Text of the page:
Chrome, Tab Groups arrives, the feature everyone was waiting for

Chrome adds a tool to group all open tabs and save space for users. Here's how it works

After many requests from users around the world Google is about to release a very useful feature on Chrome: tab grouping. Unfortunately, however, it's going to do it in the worst way and, undoubtedly, less useful than other solutions it could have adopted.

The change is contained in version 81 of Chrome but, while initially it seemed that Google wanted to make it official for everyone, in reality it is not so: it is still between experiments (and we will see in a while that there could remain for quite a while) and to activate it is necessary to write in the Chrome address bar the string chrome://flags/#tab-groups and then click Enabled and restart the browser. From now on we can start grouping tabs of open windows, but with some very big limitations. Here's how it works.

How to group tabs on Chrome

Creating a tab group on Chrome 81 is not intuitive at all: we have to right-click on an existing tab and then choose "Add to a new group". A small window will open where we can enter the name of the group and choose a color. After doing so, the group will be created and in place of the tab the chosen name will appear, in the chosen color. At this point we have two ways to add tabs to a group. The first is to click on the group and choose "New tab in group": an empty window will open, already inserted in the group, and we can then choose the address to navigate to. Or we can right-click on an already open tab and choose "Add to existing group" and then choose one of the groups we've created.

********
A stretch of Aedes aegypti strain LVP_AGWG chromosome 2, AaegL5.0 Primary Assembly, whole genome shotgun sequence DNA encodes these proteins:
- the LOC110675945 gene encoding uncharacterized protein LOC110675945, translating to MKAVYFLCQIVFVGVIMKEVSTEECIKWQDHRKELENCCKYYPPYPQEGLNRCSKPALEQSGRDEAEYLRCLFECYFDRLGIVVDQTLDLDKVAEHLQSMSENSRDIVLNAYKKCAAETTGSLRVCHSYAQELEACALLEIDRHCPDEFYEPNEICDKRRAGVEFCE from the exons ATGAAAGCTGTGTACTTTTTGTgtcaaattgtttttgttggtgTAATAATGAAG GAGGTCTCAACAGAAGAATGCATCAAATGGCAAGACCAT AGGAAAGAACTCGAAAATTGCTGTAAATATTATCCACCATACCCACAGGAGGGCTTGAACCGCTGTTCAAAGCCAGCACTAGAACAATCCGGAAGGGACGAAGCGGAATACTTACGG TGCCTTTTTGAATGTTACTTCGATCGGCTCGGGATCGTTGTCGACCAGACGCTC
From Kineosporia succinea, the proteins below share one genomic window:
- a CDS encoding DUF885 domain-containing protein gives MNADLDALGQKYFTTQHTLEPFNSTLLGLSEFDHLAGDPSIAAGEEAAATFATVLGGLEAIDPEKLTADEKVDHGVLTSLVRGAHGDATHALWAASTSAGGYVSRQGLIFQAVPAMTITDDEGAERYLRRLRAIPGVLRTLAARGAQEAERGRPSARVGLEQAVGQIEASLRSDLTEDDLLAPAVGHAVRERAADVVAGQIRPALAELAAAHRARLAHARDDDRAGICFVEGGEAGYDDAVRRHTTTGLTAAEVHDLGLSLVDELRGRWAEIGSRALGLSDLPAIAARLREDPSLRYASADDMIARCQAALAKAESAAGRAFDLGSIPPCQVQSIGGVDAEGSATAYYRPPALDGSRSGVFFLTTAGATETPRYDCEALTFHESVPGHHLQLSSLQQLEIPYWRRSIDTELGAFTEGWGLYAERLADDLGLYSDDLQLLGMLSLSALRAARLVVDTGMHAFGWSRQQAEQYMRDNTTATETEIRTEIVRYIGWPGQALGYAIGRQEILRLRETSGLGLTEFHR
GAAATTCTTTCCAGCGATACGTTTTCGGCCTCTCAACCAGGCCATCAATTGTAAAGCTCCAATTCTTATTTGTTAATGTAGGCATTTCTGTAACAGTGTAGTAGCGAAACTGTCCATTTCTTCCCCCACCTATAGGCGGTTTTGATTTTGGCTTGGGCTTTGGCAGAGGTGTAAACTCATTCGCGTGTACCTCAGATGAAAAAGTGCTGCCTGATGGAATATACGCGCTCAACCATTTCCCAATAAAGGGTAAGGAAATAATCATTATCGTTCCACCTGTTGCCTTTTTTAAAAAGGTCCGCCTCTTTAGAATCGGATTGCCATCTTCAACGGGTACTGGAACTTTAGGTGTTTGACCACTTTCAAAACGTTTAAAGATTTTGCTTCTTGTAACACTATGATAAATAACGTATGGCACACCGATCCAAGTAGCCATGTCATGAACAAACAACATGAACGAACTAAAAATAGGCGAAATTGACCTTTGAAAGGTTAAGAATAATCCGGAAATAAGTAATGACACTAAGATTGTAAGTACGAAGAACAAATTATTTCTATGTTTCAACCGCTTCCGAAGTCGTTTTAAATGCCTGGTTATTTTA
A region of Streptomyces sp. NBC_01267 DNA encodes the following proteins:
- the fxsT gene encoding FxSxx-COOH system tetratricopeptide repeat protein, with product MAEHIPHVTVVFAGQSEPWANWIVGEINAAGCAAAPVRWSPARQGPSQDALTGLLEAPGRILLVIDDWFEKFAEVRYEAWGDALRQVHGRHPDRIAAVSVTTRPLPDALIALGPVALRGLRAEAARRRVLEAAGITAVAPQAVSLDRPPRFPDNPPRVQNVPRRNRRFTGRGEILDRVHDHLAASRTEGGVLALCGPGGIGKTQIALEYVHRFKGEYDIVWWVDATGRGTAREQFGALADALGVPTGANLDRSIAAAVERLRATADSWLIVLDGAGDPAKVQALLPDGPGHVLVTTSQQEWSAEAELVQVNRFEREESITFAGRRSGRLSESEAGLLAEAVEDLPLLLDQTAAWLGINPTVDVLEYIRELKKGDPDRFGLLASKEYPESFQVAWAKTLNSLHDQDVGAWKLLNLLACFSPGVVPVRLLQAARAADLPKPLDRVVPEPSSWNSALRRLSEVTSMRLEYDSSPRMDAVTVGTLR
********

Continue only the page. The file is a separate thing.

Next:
Tab Groups on Chrome: what's wrong

In both cases we'll get the same result: instead of saving space we'll have wasted even more space because the tabs are grouped together, but they are all next to each other and are not placed in a tree structure, which would save us several useful inches on the screen. The only useful thing about tab groups made in this way is that by dragging the group name to the right or left we'll move all the tabs belonging to that group.

If Google wanted to get an idea of how to do tab grouping that works, it would have been enough to remember what its competitor Opera did back in 2012: to create a group of tabs just overlap one to another and immediately a small arrow appeared to the right of the grouped tabs, which allowed you to show them all and then group them again. With one click. Or, without even making a click, it was enough to place the mouse on the group to see all the thumbnails of the grouped tabs appear. Today Opera, which is now based on Chromium code, uses a new method called "Workspaces" that is less immediate but, in any case, light years ahead of what Chrome offers today.